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OLD CS1

Random IO errors and undelete-able file on SCS2

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57 minutes ago, OLD CS1 said:

Before dozing off, I took the plunge and set the file to an appropriate name for its location.  The file is now accessible, in that it can be read and appears to contain the data it was meant to contain.  I figure at this point deleting it should be fine, though I would still like to validate the sector bitmap.

 

That will have to wait until tomorrow.  We had a heavy cold front move through the area, and while the storms are gone we are under strong winds forecast until mid-morning.  Power is flickering and I would rather not put the UPS to a test.

Good job.  Renaming is simple enough and you should be able to rename it through standard disk managers now that the index is 'sorted'.

 

Validating the bitmap for one file is relatively simple.   Confirming that no other files are using the same allocation units (16 sectors/AU) is where TIImageTool will come in handy.  In cases where I was uncertain if the file was safe to delete, I have renamed the file to something like "ZZNODELETE", protected it, and went on my merry way.  The question that remains is, "why did the DSR do this in the first place", and it isn't easily answered.

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21 hours ago, InsaneMultitasker said:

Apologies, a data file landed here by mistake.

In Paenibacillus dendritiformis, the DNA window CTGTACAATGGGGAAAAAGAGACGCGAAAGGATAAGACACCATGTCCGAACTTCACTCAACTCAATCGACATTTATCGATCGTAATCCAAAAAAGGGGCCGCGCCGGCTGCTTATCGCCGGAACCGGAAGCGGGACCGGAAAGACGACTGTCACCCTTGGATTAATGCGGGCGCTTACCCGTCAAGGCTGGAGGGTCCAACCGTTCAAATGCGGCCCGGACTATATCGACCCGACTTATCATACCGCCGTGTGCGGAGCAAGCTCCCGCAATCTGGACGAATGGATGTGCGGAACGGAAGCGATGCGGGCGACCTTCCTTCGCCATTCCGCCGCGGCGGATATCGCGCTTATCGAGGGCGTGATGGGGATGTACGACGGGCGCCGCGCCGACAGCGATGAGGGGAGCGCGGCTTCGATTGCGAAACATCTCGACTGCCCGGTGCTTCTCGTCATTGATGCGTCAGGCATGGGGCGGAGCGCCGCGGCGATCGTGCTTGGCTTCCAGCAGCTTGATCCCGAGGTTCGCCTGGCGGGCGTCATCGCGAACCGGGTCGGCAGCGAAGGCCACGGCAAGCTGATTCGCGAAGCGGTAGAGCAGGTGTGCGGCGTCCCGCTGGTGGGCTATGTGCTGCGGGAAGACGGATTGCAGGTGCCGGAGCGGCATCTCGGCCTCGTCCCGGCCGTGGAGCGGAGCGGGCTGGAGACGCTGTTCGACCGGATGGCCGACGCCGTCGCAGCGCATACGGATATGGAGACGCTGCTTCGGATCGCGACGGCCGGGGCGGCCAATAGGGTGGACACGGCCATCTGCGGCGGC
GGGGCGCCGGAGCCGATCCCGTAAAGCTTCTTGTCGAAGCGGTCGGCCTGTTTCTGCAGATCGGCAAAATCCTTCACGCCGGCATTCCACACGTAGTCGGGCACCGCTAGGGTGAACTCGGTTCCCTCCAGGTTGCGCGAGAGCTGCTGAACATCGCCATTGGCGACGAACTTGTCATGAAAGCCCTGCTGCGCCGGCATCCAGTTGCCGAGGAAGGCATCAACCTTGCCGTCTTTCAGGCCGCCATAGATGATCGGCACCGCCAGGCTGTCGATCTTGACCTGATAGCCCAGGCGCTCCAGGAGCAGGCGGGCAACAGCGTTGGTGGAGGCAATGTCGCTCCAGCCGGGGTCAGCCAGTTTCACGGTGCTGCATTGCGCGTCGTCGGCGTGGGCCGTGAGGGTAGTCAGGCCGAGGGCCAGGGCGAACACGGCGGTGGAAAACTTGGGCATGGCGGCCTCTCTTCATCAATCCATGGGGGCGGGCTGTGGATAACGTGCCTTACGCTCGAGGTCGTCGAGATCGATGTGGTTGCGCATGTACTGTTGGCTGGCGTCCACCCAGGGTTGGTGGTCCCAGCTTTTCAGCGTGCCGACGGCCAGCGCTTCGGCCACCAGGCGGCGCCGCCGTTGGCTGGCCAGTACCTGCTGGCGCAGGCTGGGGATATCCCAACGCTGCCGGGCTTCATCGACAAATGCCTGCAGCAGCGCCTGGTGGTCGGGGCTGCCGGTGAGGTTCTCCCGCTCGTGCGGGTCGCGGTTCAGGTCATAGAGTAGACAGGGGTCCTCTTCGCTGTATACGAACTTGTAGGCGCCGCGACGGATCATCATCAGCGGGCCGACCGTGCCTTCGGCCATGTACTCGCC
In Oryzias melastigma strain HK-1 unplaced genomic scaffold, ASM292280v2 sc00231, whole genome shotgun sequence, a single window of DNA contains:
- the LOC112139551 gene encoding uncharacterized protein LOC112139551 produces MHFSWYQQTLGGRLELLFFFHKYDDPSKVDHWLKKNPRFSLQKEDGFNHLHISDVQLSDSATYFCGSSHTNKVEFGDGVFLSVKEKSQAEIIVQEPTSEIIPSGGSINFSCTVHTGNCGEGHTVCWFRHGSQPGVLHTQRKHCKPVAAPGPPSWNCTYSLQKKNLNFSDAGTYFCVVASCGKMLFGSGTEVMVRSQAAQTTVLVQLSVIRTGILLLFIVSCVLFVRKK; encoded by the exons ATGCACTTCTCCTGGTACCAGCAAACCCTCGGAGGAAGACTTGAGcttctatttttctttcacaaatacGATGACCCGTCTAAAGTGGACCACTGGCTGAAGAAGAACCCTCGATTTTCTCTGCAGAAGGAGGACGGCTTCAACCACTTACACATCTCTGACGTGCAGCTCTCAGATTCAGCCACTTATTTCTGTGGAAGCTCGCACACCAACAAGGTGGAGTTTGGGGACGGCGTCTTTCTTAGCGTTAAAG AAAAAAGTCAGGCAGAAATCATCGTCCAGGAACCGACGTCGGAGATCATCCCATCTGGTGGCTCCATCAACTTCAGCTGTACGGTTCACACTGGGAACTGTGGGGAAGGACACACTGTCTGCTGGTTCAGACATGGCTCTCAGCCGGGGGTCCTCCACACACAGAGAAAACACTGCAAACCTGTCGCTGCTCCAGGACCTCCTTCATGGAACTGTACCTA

The question that remains is, "why did the DSR do this in the first place", and it isn't easily answered.

I believe the system locked up during creation of the file.  I have assumed the random lock-ups were due to this bad entry in the filesystem as the system has been stable.  But I am not so certain, now.

 

I am more curious as to why the filesystem requires everything to be in alphabetical order.  It seems like a lot of work has to happen to keep this structure versus, say, Commodore's DOS, which does not care in what order files are listed and allows for some creative work on the directory.  I am also surprised as there appears to be no native defragmentation or bitmap validation/verification utility for the TI.

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4 hours ago, OLD CS1 said:

I am more curious as to why the filesystem requires everything to be in alphabetical order.  It seems like a lot of work has to happen to keep this structure versus, say, Commodore's DOS, which does not care in what order files are listed and allows for some creative work on the directory.  I am also surprised as there appears to be no native defragmentation or bitmap validation/verification utility for the TI.

That's just the way the TI Disk Controller works - it is not a requirement of the TI Filesystem itself. The disk controller does a binary search to find the specified file, so the files must be sorted to do that.

 

The first versions of Classic99 didn't bother doing that search, but searched the entire index in sequence. But this actually broke on some deliberately malformed disk images.

 

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54 minutes ago, dhe said:

Hey @OLD CS1 did you ever pursue this problem further?

Not yet, but I believe I will have to.

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